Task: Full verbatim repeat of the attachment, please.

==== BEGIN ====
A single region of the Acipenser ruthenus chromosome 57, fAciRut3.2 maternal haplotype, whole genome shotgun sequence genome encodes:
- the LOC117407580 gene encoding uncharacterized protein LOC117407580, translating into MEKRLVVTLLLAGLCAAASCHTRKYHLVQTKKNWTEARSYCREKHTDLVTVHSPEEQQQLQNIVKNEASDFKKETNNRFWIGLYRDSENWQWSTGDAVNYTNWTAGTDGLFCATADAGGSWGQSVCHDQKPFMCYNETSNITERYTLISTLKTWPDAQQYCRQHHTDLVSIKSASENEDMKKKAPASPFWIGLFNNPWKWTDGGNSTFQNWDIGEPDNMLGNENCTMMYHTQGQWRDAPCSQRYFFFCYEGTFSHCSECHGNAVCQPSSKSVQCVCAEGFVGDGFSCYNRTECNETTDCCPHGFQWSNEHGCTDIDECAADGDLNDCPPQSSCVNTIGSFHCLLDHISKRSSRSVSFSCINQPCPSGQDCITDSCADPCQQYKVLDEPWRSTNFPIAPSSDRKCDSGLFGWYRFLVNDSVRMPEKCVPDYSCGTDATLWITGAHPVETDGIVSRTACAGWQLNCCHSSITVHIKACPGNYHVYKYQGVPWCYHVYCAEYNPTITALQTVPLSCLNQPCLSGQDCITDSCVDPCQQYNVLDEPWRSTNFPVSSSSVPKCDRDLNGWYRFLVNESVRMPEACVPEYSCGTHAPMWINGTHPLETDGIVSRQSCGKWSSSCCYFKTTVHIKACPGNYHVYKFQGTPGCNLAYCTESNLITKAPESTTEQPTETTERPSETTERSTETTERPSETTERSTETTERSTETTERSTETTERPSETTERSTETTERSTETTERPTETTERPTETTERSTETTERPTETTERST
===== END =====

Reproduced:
A single region of the Acipenser ruthenus chromosome 57, fAciRut3.2 maternal haplotype, whole genome shotgun sequence genome encodes:
- the LOC117407580 gene encoding uncharacterized protein LOC117407580, translating into MEKRLVVTLLLAGLCAAASCHTRKYHLVQTKKNWTEARSYCREKHTDLVTVHSPEEQQQLQNIVKNEASDFKKETNNRFWIGLYRDSENWQWSTGDAVNYTNWTAGTDGLFCATADAGGSWGQSVCHDQKPFMCYNETSNITERYTLISTLKTWPDAQQYCRQHHTDLVSIKSASENEDMKKKAPASPFWIGLFNNPWKWTDGGNSTFQNWDIGEPDNMLGNENCTMMYHTQGQWRDAPCSQRYFFFCYEGTFSHCSECHGNAVCQPSSKSVQCVCAEGFVGDGFSCYNRTECNETTDCCPHGFQWSNEHGCTDIDECAADGDLNDCPPQSSCVNTIGSFHCLLDHISKRSSRSVSFSCINQPCPSGQDCITDSCADPCQQYKVLDEPWRSTNFPIAPSSDRKCDSGLFGWYRFLVNDSVRMPEKCVPDYSCGTDATLWITGAHPVETDGIVSRTACAGWQLNCCHSSITVHIKACPGNYHVYKYQGVPWCYHVYCAEYNPTITALQTVPLSCLNQPCLSGQDCITDSCVDPCQQYNVLDEPWRSTNFPVSSSSVPKCDRDLNGWYRFLVNESVRMPEACVPEYSCGTHAPMWINGTHPLETDGIVSRQSCGKWSSSCCYFKTTVHIKACPGNYHVYKFQGTPGCNLAYCTESNLITKAPESTTEQPTETTERPSETTERSTETTERPSETTERSTETTERSTETTERSTETTERPSETTERSTETTERSTETTERPTETTERPTETTERSTETTERPTETTERST